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Kirtland's warbler (Setophaga kirtlandii [=D. kirtlandii])

Fact Sheet

PDF Version

Male Kirtland's warbler. Photo by USFWS; Joel Trick

Forest fires, once thought to harm the environment, are crucial to the survival of the Kirtland’s warbler. Without fire, jack pine cones do not completely release their seeds and the natural establishment of new jack pine stands is prevented.

Photo by USFWS; Joel Trick

 

The first Kirtland’s warbler in North America was identified in 1851 from a specimen collected on Dr. Jared Kirtland’s farm near Cleveland, Ohio. Biologists did not learn where it nested until 1903 when they found a warbler nest in northern lower Michigan. Today, Kirtland’s warblers face two significant threats: lack of crucial young jack pine (Pinus banksiana) forest habitat and the parasitic brown-headed cowbird (Molothrus ater).

 

A pair of Kirtland’s warblers requires at least eight acres of dense young jack pine forest to nest, but often 30 to 40 acres is needed to raise their young. Their exacting requirements for nesting, as well as cowbird parasitism, caused a drastic decline in numbers and led the U.S. Fish and Wildlife Service to list the Kirtland’s warbler as an endangered species in 1967.

 

Endangered means a species is in danger of extinction throughout all or a portion of its range, while the less dire threatened designation means a species is likely to become endangered within the foreseeable future.

 

Until 1995 Kirtland’s warblers had only been known to nest in the northern part of Michigan’s Lower Peninsula. Today, they also nest in the Upper Peninsula, and since 2007, have nested in Wisconsin and Canada. They migrate from their nesting grounds to the southeastern coast of the United States on their way to wintering grounds in the Bahamas.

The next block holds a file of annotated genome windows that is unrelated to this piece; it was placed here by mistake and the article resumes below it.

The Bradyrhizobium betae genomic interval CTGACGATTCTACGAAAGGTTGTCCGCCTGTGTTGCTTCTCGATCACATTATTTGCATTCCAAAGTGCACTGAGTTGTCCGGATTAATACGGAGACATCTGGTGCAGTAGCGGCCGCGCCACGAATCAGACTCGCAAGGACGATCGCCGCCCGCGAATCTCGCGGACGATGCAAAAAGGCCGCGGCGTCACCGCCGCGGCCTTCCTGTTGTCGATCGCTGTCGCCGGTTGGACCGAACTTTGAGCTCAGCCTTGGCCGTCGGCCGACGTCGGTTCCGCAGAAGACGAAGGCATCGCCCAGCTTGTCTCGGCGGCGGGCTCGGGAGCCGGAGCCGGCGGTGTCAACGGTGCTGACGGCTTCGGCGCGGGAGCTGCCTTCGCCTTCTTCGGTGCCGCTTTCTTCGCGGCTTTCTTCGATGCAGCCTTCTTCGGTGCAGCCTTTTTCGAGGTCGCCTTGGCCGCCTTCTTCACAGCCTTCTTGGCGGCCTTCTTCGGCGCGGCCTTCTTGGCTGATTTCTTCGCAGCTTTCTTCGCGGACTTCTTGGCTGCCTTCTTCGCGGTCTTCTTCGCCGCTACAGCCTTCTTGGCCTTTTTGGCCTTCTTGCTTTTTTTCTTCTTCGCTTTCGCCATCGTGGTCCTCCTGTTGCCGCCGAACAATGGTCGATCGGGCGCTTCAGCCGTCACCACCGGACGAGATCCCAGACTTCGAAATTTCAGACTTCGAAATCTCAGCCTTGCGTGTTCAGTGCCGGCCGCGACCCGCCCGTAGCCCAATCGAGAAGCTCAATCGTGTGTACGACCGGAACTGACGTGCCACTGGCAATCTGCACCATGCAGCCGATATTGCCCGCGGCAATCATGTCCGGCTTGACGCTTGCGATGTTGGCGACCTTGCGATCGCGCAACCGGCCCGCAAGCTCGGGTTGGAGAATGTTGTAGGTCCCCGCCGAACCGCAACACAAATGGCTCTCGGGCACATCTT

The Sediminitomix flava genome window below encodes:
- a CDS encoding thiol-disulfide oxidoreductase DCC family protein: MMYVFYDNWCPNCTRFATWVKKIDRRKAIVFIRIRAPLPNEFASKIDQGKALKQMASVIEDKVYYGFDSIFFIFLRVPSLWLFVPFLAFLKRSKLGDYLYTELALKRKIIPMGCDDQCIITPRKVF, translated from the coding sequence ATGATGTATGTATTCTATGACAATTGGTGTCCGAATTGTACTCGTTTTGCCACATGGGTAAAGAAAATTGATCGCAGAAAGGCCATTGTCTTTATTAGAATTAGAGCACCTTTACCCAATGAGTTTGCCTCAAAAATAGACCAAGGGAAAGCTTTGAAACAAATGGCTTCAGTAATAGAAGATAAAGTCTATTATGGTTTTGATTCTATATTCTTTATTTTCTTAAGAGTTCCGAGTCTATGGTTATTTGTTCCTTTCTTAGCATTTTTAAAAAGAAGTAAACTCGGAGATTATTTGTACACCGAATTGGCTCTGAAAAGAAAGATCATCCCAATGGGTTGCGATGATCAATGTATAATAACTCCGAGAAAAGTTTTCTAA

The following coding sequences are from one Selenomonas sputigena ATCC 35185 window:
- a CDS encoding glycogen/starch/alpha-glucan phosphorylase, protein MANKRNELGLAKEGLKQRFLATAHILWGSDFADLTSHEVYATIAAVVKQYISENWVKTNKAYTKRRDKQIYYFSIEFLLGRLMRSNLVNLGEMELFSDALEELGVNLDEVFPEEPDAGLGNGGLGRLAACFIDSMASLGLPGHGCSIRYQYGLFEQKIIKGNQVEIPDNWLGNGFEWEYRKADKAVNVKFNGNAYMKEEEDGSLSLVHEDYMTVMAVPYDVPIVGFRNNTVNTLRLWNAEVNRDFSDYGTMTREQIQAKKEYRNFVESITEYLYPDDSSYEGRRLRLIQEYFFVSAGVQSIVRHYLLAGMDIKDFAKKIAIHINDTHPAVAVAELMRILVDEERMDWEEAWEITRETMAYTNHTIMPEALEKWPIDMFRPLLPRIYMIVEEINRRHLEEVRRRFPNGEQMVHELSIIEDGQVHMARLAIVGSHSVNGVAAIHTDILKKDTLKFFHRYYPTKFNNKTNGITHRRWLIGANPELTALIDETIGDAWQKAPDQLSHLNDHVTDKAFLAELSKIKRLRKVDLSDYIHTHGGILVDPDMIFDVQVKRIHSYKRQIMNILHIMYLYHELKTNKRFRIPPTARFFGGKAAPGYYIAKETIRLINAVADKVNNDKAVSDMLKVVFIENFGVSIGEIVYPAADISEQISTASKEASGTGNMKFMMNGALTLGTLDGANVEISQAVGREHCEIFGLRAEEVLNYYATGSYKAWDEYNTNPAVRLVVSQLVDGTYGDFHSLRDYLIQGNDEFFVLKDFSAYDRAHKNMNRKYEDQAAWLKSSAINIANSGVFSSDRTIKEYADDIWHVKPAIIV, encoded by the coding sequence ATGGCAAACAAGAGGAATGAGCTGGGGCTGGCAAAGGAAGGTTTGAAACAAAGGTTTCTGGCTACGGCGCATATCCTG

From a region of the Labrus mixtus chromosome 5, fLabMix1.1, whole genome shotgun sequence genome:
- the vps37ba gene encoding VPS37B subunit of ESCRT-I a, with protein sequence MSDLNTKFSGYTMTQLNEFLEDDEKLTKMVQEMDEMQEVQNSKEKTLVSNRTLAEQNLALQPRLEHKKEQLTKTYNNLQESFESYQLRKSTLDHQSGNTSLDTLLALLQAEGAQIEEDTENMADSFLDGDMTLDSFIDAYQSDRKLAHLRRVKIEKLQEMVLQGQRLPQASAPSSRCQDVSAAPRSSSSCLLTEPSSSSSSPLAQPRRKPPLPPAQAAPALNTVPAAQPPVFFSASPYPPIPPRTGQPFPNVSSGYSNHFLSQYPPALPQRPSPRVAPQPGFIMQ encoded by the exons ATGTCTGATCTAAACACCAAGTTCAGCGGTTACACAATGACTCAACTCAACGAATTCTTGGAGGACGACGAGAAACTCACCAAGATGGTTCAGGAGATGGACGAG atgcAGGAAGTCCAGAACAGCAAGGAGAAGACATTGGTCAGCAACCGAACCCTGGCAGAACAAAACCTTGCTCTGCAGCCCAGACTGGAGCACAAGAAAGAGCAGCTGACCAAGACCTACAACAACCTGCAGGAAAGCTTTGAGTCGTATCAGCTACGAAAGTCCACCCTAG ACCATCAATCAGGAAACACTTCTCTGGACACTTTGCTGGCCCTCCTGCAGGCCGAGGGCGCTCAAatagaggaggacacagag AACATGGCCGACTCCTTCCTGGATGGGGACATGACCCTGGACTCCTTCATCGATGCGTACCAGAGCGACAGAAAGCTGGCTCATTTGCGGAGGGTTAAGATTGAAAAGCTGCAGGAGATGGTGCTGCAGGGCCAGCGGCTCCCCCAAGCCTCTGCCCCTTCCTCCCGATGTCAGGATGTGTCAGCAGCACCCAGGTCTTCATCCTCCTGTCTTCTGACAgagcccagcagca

Kirtland’s warblers have bluish-gray backs with black streaks, yellow breasts, black side streaks and split white eye rings. They measure about six inches in length. Females are not as brightly colored as males.

 

Primarily insect eaters, Kirtland’s warblers forage for insects and larvae near the ground and in lower parts of pines and oaks. They also eat blueberries.

 

Male Kirtlan'ds warbler at nest.  Photo by Ron Austing

Kirtland’s warbler populations have rebounded thanks to protection under the Endangered Species Act and conservation measures by the U.S. Fish and Wildlife Service, U.S. Forest Service and the Michigan Department of Natural Resources and Environment, . Biologists counted 1,773 singing male Kirtland’s warblers in 2010.

Photo by Ron Austing

Kirtland’s warblers nest only on the ground near the lower branches and in large stands of young jack pines that are 5 to 20 feet tall and 6 to 22 years old. The tree’s age is crucial, although biologists are not sure why. It is possible that the birds need low branches near the ground to help conceal their nests. Before the trees are six years old, the lower branches are not large enough to hide the nest. After 15 years, these lower branches begin to die.

 

Concealed by branches, overhanging grass and low shrubs, the warbler’s cup-shaped nest is made of grasses. While being fed by their mates, females incubate four to five eggs for about 14 days. After hatching, the chicks remain in the nest for another nine or ten days before fledging, or leaving the nest.

 

Once it was believed that forest fires harmed the environment. However, we now know that fires play an important role in forest ecosystems. For example, without fire, jack pine cones do not completely release their seeds. Suppressing forest fires prevented the natural establishment of new jack pine stands. Since Kirtland’s warblers will only nest in stands of young jack pines, the population dwindled dramatically before scientists realized that there is a role for fire in forest ecology — and in the Kirtland’s warbler life history.

 

The second greatest threat to Kirtland’s warbler survival is the brown-headed cowbird. Cowbirds lay eggs in other bird’s nests, leaving the unsuspecting hosts to incubate and care for the young cowbirds. This is called nest parasitism.